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Pterosaurs: how did these giant lizards get better at flying?

A study involving University of Bristol researchers reveals how these winged reptiles, known as Pterosaurs, evolved better flying capabilities.

By Jack Hayward, Third Year, Biology

A study involving University of Bristol researchers reveals how these winged reptiles, known as Pterosaurs, evolved better flying capabilities.

Pterosaurs first evolved from terrestrial archosaurs, emerging as fliers around 245 million years ago, during a time known as The Triassic Period. Up until now, researchers have had trouble determining how these pterosaurs first evolved flight as the earliest fossils found date to 25 million years after this period.

Shrouded in more mystery, is how the pterosaurs’ flight continued evolving to become more efficient over the 150 million years that they ruled the sky. One theory has suggested that flight improvement may have occurred over short evolutionary bursts- but until now this has been difficult to disprove.

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A new study, led by scientists at the University of Reading in association with the Universities of Lincoln and Bristol, aimed to provide us with a greater understanding of pterosaur flight improvement, and answer the question of whether the pterosaurs had an advantage over their ancestors.

Scientists gathered information from the fossil records of 75 pterosaur species, spanning the entire phylogenetic diversity of all known pterosaurs and combined this with a newly developed flight model based on living birds.

The model integrated both gliding and powered flight in order to predict the flight efficiency of pterosaurs. This works well for measuring the flight of extinct species because different pterosaurs would have used the method of flight that best suited their lifestyle. Professor Stuart Humphries, author from the University of Lincoln humorously remarked ‘The laws of physics are some of the few things that haven’t changed over the last 300 million years, so it has been helpful using these to understand the evolution of flight.’

The models revealed that pterosaurs used a staggering 50 per cent less energy when flying, this allowed them to increase in size up to ten times.

Fossils were needed for measurements of wingspan and body size. These measurements allowed the scientists to ‘study long-term evolution in a completely new way by comparing the creatures at different stages of their evolutionary sequence’ according to Professor Chris Venditti, lead author and evolutionary biologist at the University of Reading.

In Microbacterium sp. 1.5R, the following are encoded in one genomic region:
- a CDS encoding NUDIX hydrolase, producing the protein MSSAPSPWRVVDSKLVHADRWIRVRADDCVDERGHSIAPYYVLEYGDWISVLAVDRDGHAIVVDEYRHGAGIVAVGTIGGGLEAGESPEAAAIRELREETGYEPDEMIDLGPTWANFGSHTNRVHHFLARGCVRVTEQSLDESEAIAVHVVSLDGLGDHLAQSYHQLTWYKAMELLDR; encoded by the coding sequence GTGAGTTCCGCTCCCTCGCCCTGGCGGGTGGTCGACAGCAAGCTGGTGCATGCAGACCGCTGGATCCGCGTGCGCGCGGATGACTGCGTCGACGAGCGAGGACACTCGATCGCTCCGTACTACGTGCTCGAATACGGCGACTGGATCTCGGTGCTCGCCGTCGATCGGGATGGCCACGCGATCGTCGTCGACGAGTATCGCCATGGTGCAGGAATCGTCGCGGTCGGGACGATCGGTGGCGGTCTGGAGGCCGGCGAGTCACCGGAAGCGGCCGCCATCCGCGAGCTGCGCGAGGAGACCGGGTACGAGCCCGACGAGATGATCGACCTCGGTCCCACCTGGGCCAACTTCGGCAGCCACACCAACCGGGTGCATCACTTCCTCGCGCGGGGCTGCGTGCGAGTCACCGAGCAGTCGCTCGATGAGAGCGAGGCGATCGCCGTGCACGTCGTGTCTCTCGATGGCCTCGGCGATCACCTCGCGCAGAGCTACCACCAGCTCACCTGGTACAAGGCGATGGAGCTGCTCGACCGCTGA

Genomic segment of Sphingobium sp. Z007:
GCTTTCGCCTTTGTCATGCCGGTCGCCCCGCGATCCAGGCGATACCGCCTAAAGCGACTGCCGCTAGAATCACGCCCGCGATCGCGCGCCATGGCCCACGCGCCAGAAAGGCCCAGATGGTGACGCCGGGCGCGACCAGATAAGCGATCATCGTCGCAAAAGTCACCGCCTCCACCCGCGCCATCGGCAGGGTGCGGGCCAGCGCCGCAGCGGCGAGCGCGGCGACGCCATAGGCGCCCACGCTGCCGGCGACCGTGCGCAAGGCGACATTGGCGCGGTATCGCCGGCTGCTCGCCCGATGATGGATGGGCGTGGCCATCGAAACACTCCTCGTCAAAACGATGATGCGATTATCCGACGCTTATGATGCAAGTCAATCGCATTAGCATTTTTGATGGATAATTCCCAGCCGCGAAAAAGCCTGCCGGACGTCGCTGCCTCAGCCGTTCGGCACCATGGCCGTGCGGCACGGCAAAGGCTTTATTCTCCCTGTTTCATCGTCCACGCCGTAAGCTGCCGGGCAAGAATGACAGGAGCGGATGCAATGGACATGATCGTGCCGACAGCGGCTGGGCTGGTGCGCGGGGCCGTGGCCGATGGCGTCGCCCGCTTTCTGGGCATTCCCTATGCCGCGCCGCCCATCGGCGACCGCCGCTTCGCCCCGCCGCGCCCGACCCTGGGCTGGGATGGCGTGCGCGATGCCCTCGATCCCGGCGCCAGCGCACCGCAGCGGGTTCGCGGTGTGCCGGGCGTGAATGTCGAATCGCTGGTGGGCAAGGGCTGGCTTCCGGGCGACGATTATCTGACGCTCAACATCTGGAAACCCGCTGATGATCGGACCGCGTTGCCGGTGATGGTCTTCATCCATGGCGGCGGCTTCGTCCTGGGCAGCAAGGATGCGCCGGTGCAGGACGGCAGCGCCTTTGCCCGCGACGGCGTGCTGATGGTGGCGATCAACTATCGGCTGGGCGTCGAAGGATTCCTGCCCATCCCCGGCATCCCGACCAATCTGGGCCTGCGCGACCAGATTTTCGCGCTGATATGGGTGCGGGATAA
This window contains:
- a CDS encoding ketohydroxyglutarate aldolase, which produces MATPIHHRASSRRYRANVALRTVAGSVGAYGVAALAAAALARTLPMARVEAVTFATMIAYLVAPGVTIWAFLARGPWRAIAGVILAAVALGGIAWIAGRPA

Chris and the team determined that pterosaur flight had improved two-fold over their 150 million-year reign and this evolution was driven by consistent minor improvements over time, instead of sudden evolutionary changes.

Nevertheless, this improvement in flight was not consistent across all pterosaur species. The azhdarchoid group was an exception. There was previous debate as to how they flew because gigantism and proportionally short wings are identifying characteristics of these species combined. Quetzalcoatlus, for instance, reached the height of a giraffe.

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The study found that their flight efficiency did not improve over time. Evolutionary biologist Dr Joanna Baker, co-author at University of Reading, has said the azhdarchoids likely spent more time on the ground, and as a result, more efficient flight wasn’t as adaptively necessary. This correlates with the fossil evidence for their terrestrial habits: like their unusually inflexible necks and the trace fossils found of their track marks.

Professor Mike Benton at the University of Bristol remarked: ‘It’s really exciting now to be able to calculate the operational efficiency of extinct animals [using these models], and then compare them through their evolution to see how efficiency has changed.’.

Their findings prove the value newly developed scientific models can add to fossils in solving million-year old mysteries like the evolution of pterosaur flight. ‘We don’t just have to look at fossils with amazement, but can really get to grips with what they tell us.’

Featured Image: Mark Hayward

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